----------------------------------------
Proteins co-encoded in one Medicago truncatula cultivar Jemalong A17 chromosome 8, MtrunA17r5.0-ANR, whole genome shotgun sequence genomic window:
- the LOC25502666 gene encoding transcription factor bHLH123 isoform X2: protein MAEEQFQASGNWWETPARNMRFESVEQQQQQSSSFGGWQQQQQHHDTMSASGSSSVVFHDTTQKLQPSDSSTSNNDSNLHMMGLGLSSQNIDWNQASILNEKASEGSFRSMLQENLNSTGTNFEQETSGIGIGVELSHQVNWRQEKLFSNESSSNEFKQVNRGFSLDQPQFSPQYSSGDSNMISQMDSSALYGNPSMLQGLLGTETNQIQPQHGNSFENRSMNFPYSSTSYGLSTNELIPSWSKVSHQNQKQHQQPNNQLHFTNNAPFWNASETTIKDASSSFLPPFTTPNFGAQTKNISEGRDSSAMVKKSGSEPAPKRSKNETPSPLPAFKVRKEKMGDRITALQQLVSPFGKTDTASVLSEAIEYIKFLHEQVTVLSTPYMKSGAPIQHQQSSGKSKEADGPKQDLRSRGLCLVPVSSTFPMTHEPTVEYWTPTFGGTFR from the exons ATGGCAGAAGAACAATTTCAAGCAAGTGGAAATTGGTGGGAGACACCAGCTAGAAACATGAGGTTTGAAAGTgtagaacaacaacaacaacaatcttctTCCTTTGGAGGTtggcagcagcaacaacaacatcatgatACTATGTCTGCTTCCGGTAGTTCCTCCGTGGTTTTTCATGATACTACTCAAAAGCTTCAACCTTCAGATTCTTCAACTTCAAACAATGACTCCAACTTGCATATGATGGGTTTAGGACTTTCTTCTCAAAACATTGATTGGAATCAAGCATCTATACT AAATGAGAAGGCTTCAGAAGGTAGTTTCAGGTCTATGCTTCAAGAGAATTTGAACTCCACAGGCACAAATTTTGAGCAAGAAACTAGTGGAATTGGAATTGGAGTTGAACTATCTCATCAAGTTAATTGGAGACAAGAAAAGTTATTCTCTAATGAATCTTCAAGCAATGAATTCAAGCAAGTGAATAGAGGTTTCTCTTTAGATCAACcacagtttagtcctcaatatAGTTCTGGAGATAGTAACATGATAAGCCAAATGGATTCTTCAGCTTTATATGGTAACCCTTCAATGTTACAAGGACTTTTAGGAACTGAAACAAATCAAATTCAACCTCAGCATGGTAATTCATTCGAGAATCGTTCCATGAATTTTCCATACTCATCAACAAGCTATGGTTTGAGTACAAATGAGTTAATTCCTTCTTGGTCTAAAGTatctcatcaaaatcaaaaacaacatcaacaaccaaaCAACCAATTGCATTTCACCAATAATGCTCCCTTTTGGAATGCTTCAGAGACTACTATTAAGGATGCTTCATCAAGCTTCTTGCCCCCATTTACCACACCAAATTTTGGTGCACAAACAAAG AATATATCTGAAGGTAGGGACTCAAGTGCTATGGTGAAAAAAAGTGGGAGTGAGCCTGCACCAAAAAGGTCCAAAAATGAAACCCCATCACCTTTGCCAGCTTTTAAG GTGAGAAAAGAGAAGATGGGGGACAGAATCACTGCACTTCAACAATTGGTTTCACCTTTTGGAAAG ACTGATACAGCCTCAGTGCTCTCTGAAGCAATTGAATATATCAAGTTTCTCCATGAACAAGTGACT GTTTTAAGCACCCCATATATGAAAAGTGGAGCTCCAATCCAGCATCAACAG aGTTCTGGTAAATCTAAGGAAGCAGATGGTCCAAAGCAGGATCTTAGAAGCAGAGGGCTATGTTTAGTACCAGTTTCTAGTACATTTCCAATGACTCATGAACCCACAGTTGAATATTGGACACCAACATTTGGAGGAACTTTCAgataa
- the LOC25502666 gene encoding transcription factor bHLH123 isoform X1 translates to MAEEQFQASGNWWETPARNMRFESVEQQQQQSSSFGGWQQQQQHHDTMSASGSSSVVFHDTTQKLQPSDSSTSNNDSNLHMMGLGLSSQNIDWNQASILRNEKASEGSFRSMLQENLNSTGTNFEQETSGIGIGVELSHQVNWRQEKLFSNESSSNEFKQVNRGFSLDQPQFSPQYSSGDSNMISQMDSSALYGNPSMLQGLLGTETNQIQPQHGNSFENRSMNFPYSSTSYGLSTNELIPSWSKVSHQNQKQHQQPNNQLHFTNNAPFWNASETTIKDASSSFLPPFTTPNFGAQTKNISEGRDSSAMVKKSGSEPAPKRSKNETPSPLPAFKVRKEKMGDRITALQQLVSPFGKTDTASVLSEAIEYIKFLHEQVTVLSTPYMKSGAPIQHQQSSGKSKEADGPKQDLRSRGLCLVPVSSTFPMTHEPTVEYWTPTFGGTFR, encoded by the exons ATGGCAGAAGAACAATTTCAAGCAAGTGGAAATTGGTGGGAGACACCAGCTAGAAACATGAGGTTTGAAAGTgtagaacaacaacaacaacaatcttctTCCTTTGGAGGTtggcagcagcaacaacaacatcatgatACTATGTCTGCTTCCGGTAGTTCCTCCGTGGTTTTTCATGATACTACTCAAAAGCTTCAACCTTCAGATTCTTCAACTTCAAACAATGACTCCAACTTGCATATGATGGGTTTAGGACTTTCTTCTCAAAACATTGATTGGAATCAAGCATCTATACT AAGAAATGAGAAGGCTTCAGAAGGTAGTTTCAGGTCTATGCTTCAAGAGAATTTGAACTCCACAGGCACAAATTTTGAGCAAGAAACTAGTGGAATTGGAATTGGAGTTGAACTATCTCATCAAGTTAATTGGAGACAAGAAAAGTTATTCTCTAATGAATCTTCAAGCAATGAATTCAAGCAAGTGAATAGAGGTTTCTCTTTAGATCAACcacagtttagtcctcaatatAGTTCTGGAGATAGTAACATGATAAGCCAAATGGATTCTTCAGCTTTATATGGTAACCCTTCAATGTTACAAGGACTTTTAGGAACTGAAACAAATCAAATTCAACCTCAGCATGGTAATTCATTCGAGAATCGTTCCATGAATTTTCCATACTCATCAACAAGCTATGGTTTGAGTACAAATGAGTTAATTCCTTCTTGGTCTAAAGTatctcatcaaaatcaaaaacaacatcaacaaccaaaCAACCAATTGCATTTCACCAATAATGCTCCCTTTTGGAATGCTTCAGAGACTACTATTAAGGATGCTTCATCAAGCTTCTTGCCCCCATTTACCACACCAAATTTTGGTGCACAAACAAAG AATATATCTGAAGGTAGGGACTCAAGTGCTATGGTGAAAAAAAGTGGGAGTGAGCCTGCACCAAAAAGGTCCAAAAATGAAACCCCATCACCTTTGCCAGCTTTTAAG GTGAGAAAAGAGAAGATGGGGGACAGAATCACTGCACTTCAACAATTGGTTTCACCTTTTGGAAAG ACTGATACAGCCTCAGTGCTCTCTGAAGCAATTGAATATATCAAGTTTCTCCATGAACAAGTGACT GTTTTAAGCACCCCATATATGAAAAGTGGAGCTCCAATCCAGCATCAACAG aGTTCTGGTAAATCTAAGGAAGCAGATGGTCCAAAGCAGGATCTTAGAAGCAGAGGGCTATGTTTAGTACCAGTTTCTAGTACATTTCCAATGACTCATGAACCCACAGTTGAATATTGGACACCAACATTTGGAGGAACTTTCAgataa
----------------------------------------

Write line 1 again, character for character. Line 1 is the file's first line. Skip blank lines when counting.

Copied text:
Proteins co-encoded in one Medicago truncatula cultivar Jemalong A17 chromosome 8, MtrunA17r5.0-ANR, whole genome shotgun sequence genomic window: